The year was 1935 and hostilities toward Jewish people were becoming increasingly prevalent in every aspect of German life. Following a speech by Adolf Hitler at an annual rally in Nuremberg, the Nuremberg Laws were adopted which restricted Jews from voting, intermarrying with Germans, frequenting certain public spaces and stripped them of their citizenship. The premise of these laws was to “preserve the German people”. Hitler had been preaching about the “Jewish problem” for years. Fifteen years prior to the enactment of the Nuremberg Laws in another speech he claimed:
“And here is one thing that perhaps distinguishes us from you [Austrians] as far as our programme is concerned, although it is very much in the spirit of things: our attitude to the Jewish problem.
For us, this is not a problem you can turn a blind eye to –one to be solved by small concessions. For us, it is a problem of whether our nation can ever recover its health, whether the Jewish spirit can ever really be eradicated. Don’t be misled into thinking you can fight adisease without killing the carrier, without destroying the bacillus. Don’t think you can fight racial tuberculosis without taking care to rid the nation of the carrier of that racial tuberculosis. This Jewish contamination will not subside, this poisoning of the nation will not end, until the carrier himself, the Jew, has been banished from our midst.”
I wish to focus on the bolded text in this speech and fast forward to comments which were made recently by a government official of a country that, today, is facing what it considers an “immigrant problem”:
“If hundreds of thousands of migrant workers come here now, they will bring with them a profusion of diseases: hepatitis, measles, tuberculosis, AIDS and drug [addiction].”
“Most of the African refugees in Israel engage in crime and should be rounded up in prisons or holding facilities and then deported from the country.”
Of course when reading Hitler’s comments made almost a century ago in reference to the Jewish people we are appalled. We know those words led to the creation of a hostile environment for Jews and subsequently led to the Holocaust. But what of the latter statements made by Israel’s Interior Minister Eli Yishai? Are we not equally as outraged? Should we not be? What is the difference?
The Sudanese refugees who have fled to Israel are literally facing genocide back in their homeland. According to a 2011 United Nations report, more than 1,800 Sudanese men, women and children were killed in violent acts. Earlier this year an estimated 3,000 were slaughtered in an outbreak of violence raising the cumulative number of deaths during this conflict to over 2 million and hundreds of thousands displaced, seeking asylum.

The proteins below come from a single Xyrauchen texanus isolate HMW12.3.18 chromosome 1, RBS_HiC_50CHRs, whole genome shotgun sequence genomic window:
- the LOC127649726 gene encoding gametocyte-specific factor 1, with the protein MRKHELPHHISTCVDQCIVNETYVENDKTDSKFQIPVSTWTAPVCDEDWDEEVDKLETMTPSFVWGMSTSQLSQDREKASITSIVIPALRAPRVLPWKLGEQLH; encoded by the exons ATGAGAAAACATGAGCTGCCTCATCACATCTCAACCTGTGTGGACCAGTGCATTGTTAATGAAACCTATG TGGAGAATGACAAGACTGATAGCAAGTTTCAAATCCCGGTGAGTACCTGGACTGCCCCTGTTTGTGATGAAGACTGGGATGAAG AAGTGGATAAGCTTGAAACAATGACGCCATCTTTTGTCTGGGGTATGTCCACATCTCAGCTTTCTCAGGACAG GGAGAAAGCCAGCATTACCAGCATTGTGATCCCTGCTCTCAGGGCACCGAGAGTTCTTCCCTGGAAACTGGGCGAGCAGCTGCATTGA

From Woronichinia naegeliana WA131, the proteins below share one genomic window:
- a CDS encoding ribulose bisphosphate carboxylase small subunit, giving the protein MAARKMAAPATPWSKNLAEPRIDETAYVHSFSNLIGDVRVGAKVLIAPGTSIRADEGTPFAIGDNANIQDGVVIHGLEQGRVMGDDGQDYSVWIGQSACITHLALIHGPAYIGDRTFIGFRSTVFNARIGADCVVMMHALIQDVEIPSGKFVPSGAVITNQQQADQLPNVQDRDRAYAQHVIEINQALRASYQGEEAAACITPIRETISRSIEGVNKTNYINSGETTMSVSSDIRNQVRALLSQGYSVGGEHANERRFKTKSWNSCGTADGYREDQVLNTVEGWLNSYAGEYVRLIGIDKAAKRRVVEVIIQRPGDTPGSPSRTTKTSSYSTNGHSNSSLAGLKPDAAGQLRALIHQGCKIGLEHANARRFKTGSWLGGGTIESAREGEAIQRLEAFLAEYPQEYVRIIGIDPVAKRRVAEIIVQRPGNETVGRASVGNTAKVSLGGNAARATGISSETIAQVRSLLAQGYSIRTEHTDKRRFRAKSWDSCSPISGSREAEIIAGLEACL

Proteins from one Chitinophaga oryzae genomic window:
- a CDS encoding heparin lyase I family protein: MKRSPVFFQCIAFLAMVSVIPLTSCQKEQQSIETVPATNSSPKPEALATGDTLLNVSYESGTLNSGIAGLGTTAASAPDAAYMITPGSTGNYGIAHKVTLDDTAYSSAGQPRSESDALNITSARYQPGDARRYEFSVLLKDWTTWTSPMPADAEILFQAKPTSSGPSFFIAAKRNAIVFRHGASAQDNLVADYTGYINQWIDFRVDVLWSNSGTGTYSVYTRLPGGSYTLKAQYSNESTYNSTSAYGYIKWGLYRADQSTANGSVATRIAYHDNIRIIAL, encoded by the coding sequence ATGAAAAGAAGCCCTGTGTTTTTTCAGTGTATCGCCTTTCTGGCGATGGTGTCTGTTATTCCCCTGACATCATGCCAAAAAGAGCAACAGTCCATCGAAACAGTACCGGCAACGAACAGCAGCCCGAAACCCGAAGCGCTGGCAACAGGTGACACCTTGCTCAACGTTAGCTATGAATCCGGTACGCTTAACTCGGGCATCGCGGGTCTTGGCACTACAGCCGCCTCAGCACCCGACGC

Imagine, being ostracized, persecuted, even murdered and rounded up and put in concentration camps simply because of your ethnicity. Surely those of Jewish descent can relate. After all, anti-Semitism was the main premise behind establishing of the State of Israel. It was the driving force behind the hatred of Jews during the 1930’s which led them to flee to Canada, Great Britain, Switzerland, France and other countries. But what if the government leaders had told them they weren’t welcome — that they had no place for those seeking refuge?
Knesset Member Michael Ben Ari opposing the idea of granting asylum and/or status to African immigrants and migrants of other countries said in an interview in 2010 the following:
“I am willing to pack the Fillipinos’ bags for them. Let them go home.”
I wonder how Ben Ari would feel had his grandparents been told the same. What if President Manuel L. Quezon instead of establishing an open door policy and building a Jewish housing community for the migration of Jews fleeing the rod of the Reich said the:
illegalJewish infiltrators from AfricaGermany is extremely serious and threatens Israel’sThe Philippines social fabric and national security. If we don’t stop the problem, 60,000 infiltrators are liable to become 600,000, and cause the negation of the State of IsraelThe Philippines as a JewishRoman Catholic and democratic state.” – Israeli Prime Minister Benjamin Netanyahu
It is comments such as this and those by Yishai and Ben Ari which have incited anti-migrant protests and recent acts of violence against the Sudanese people in Tel Aviv. Protests which ironically parallel Kristallnacht. Hate filled, venomous speech by Israel’s leading politicians including its head of state have fermented into acts of vandalism, verbal as well as physical assaults, leaving a dark and heinous stain on Israeli society. Somehow I don’t think this shameful behavior coincides with the book of Leviticus Chapter 19.
“And if a stranger sojourn with thee in your land, ye shall not vex him. But the stranger who dwelleth with you shall be unto you as one born among you, and thou shalt love him as thyself; for ye were sojourners in the land of Egypt: I am the Lord your God.”
I suppose our kippot donning, Torah quoting, sanctimonious leaders conveniently missed this verse. The State of Israel has decided to show these 21st century sojourners from Africa just how much they love them by building a 250 acre containment camp in the southern region next to the Egyptian border. The price tag on this detention center – 250 million shekels. Well if money is an expression of love, suffice it to say that Israel must luuuuuv its immigrants.